Justice Adair overrules the objection from Cermaq’s lawyer Mr. Wotherspoon and Ms. Bergan is brought back onto the stand to continue her cross-examination.  “Council can ask the question,” says Justice Adair. 
“I do not see any justification for that statement,” replies Ms. Bergan.  “I see no justification.  I believe in knowledge-based standards and regulations and I don’t see any reason to doubt the Codex Alimentarius ADI for dioxin.”
“What is the centre here is how you express yourselves,” says Ms. Bergan.  “Comparing farmed salmon with cigarettes is not justifiable.”
“Is the Codex Alimentarius proposed and lobbied for by industry?” asks Mr. Sutherland.  “Is the agriculture section drafted by Monsanto?”
“No – I don’t know,” says Ms. Bergan.
Mr. Sutherland refers to the decontamination of fish feed via washing out the PCBs, dioxins and other contaminants.  “I have never heard that,” replies Ms. Bergan.
[For details on decontamination of fish feed read online here]
“Is it GM soy and GM corn used in the fish feed?” asks Mr. Sutherland.  “I don’t know if it’s GM.  We comply with the regulations.  I don’t get that information.”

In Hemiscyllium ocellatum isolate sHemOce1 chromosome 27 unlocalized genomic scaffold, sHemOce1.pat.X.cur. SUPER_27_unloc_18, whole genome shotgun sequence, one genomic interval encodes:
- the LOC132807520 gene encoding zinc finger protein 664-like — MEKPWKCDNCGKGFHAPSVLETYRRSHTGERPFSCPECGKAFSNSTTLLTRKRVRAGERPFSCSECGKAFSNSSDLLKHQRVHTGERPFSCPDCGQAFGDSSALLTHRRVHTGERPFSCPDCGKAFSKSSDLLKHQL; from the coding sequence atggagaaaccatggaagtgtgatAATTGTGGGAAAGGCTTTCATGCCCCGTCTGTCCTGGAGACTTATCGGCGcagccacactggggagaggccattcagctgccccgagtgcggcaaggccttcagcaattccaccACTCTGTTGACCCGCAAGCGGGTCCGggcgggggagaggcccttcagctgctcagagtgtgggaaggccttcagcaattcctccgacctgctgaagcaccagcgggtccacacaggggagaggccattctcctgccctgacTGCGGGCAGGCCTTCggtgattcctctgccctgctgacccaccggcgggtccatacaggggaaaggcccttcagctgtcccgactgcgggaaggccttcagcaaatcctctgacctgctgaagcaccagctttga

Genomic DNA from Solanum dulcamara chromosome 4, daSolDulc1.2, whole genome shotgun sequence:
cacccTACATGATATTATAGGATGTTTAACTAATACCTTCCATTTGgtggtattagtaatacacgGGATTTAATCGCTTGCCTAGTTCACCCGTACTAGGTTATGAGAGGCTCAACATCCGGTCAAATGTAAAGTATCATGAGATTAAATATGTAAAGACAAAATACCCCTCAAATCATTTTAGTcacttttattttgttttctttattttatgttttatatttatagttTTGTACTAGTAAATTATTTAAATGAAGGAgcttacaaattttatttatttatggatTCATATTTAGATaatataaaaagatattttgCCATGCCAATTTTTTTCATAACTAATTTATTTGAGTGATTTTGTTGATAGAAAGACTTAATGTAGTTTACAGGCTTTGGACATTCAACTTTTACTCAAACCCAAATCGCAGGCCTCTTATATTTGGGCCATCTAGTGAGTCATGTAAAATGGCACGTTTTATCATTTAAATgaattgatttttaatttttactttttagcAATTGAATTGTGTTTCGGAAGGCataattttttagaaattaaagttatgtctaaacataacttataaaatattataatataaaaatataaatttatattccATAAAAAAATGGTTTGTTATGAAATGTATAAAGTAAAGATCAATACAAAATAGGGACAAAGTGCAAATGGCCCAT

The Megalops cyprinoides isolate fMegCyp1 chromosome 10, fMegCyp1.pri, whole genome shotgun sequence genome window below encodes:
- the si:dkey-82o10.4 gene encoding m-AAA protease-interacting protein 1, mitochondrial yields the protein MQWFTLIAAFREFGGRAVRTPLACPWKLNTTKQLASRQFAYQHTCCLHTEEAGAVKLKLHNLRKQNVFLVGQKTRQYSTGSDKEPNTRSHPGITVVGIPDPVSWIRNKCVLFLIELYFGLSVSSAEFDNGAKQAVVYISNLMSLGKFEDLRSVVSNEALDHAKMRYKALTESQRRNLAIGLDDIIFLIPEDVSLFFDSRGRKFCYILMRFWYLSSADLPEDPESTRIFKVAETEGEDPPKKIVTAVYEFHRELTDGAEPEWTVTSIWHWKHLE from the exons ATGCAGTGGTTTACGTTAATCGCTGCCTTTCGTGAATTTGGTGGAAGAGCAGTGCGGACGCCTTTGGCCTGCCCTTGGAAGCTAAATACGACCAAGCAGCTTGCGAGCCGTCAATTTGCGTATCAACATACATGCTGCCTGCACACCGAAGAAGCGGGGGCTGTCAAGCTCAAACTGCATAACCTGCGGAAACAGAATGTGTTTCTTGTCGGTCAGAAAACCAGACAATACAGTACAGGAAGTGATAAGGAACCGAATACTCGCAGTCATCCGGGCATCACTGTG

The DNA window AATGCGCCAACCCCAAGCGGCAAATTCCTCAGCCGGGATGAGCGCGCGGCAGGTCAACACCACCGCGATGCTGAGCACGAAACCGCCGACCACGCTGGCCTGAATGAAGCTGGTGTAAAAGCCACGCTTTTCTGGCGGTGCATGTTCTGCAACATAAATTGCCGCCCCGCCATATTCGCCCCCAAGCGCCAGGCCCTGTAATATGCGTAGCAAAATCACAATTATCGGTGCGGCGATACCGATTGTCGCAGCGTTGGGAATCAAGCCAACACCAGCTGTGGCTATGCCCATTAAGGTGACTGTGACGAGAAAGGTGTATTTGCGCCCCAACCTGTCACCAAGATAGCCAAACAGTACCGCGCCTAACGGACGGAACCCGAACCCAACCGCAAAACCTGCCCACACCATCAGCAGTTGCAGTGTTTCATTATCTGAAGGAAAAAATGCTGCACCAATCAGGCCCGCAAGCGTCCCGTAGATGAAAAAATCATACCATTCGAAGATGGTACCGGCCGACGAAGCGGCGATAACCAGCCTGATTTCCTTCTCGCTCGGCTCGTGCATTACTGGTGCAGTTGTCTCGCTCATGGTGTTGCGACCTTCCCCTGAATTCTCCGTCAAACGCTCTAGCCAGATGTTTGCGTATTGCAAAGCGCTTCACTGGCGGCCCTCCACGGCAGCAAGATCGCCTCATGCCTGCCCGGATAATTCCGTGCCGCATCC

“Is glyphosate used?” asks Mr. Sutherland.  “Yes – I know it as Roundup – made by Monsanto,” replies Ms. Bergan.  “It is used as a pesticide.  I used to know this in more detail.  I don’t have any comments to that.”
“Are you aware of a recent study on the health risks of glyphosate?” asks Mr. Sutherland (read ‘Weed killer causes new cancer fears’).   “No, I’ve not heard about that,” replies Ms. Bergan (indeed Cermaq’s Corporate Affairs Director doesn’t seem to know very much at all). 
“I don’t see it as a controversy,” says Ms. Bergan.  “I don’t have knowledge of finding about the limits of dioxins.”
Mr. Sutherland asks if Mr. Staniford  attended Cermaq’s AGMs in Oslo, Norway.  “Yes, he was there in 2008, 2009 and 2010,” replies Ms. Bergan.  “I don’t recall all the shareholder resolutions so I cannot confirm if the dioxins issue was raised.  This is a fact that can be checked.  It doesn’t come to my memory that contaminants were raised.  I don’t recall that type of wording.  I don’t recall the food safety part.”
“Are you aware that California is at the point with some movement to require warning labels on organochlorines in food?” asks Mr. Sutherland.  “Yes,” replies Ms. Bergan.  “I don’t know who is asking for it.  I picked it up lately.  I’m not sure where I read it.”
[Read this issue cited in Mr. Staniford’s letter to Cermaq and to the King of Norway in March 2011 – online here]
“I’m suggesting that – at least in California – we’re at the same stage as warnings in tobacco,” says Mr. Sutherland.  “I hear what you’re saying but I cannot comment on that,” says Ms. Bergan. 
Dr. Michael Gallo is now called to the witness stand.